Is It “Indifference” or Inefficiency?

Life in Slow Motions

Today is one of those days that everything could be delayed did.  I started my day with a visit to the OBGYN’s office.  As usual, I was somewhat concerned that I would be waiting endlessly like I did in my last visit a year or so ago.  I told myself that don’t be so negative and give the doctor’s office another try.  I did make my best effort.  I arrived 15 minutes early to keep up with my usual punctual reputation both professionally and personally.

As I vaguely recalled, the doctor’s office was run very inefficiently.  I really couldn’t put my fingers on why I always have experienced such a feeling.  Maybe it was because I didn’t feel they respected my time as I did theirs.  Twenty minutes past my scheduled time, I got a bit antsy.  My name was finally called by a lady, whom I know for a fact that she is not a nurse.

I proceeded to one of the rooms (you know what I am talking about, four-walls, no windows), I will be sitting literally butt-naked waiting for the grace of the doctor.  While the lady was measuring my blood pressure, I curiously asked if she was going to draw my blood per my request.

Here she went with a long-winded story about one nurse’s family situation and the other one wouldn’t come until 10.  The bottom line was that I could either wait for the nurse to show up hopefully at 10 or schedule another time to get blood work done.  I would have to fast again for another 12 hours or more.

To my amusement, she didn’t sound apologetic at all.  Does she wish that I would understand and tolerate the consistent mismanagement of the doctor’s office?  Or worse, is there a pervasive “indifference” permeated throughout that office that their patients are just numbers to them?dreamstime_compassion-1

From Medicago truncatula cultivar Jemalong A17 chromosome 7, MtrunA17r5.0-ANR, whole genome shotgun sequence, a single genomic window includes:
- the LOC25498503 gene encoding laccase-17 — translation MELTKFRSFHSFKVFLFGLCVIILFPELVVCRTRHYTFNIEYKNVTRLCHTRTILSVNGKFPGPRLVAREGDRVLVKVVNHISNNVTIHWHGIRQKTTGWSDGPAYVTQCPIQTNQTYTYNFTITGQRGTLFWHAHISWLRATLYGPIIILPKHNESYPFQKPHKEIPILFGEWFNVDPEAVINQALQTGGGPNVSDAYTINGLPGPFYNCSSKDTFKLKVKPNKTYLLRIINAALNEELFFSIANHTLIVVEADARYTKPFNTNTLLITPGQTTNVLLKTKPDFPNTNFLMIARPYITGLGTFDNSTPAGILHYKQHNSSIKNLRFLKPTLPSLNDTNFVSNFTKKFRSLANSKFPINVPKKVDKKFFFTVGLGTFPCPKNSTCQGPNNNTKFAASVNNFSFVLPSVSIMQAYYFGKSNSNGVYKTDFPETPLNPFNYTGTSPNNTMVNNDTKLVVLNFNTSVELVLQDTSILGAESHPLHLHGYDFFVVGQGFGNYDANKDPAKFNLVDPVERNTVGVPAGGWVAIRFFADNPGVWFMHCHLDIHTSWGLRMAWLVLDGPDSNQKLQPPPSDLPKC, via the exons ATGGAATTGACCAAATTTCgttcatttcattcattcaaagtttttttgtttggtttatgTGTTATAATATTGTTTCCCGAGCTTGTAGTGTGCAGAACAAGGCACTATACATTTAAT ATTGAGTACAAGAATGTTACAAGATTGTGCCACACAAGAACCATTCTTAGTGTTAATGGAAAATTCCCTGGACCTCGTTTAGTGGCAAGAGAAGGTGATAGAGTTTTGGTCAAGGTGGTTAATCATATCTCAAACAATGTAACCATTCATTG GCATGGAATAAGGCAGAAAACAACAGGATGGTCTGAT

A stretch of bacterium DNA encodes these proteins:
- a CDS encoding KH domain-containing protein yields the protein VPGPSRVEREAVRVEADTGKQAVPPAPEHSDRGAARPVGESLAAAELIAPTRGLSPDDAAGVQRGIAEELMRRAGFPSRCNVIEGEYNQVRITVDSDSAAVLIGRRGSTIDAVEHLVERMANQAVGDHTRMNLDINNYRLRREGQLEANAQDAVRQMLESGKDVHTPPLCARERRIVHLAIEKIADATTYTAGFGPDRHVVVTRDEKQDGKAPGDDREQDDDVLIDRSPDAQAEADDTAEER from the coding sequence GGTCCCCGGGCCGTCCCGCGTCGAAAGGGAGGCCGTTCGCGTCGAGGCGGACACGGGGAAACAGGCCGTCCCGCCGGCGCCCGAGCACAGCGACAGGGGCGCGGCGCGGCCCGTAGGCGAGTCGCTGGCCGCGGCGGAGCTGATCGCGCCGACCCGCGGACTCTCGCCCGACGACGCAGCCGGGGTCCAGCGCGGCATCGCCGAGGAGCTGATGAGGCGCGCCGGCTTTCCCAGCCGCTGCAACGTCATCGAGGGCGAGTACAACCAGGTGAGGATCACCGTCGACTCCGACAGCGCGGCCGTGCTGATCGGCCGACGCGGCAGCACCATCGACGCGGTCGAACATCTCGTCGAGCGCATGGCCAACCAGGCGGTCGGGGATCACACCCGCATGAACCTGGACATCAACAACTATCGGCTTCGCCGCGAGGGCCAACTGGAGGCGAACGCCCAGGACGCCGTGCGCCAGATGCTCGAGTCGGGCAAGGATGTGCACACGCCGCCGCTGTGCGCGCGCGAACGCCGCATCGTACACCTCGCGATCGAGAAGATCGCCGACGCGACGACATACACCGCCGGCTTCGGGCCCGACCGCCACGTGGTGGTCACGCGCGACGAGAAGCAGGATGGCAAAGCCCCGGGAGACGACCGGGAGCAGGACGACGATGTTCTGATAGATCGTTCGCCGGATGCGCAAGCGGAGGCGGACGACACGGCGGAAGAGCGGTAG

My Observation Validated by Other Impatient Patients

As I was sitting there hopefully for the nurse to eventually show up, I could see the impatient looks on the few patients in the waiting room.  Better yet, one brave soul latched out on the office lady expressing her frustrations about the habitually indefinite waiting.  I applauded silently to the patient and felt her “pain”.

So my five-minute check-up turned out to be 1 hour 45 minutes. I thought to myself that maybe I could spend a day or two there just helping the doctor to straighten out the inefficiency.  But am I in the position to influence him in shifting the culture to that of care, respect and compassion?

Turn Indifference to Compassion

People often say that “indifference” is a worse feeling, worse than “hate” because when “hate” is expressed, it usually stems from “love” and “care”.  I certainly hope the doctor’s office will be different next year, surely for the better.

One Response to “Is It “Indifference” or Inefficiency?”
  1. Lorraine Says:

    Amen to indifference and inefficiency. Last year, after 2 hours, of waiting to see the doctor for my annual check up, I asked the receptionist to give me back my $15 co-pay and then left. I had watched the room empty twice and had been told I was second or next an hour earlier. Of course, I was only hurting me by not getting the check up. But, I too, felt that they had no respect for my time, nor appreicated me as a client. This year it was quite fast. But the norm is a long, frustrating wait. Let’s hire those effeciency experts. I’ll volunteer!

    After a similar but even worse experience (4 hours!), with my first visit to an optometirst two years ago, I elected to never go back and found a new, much more effecient one. Perhaps one just needs to shop around for the ‘best deal.’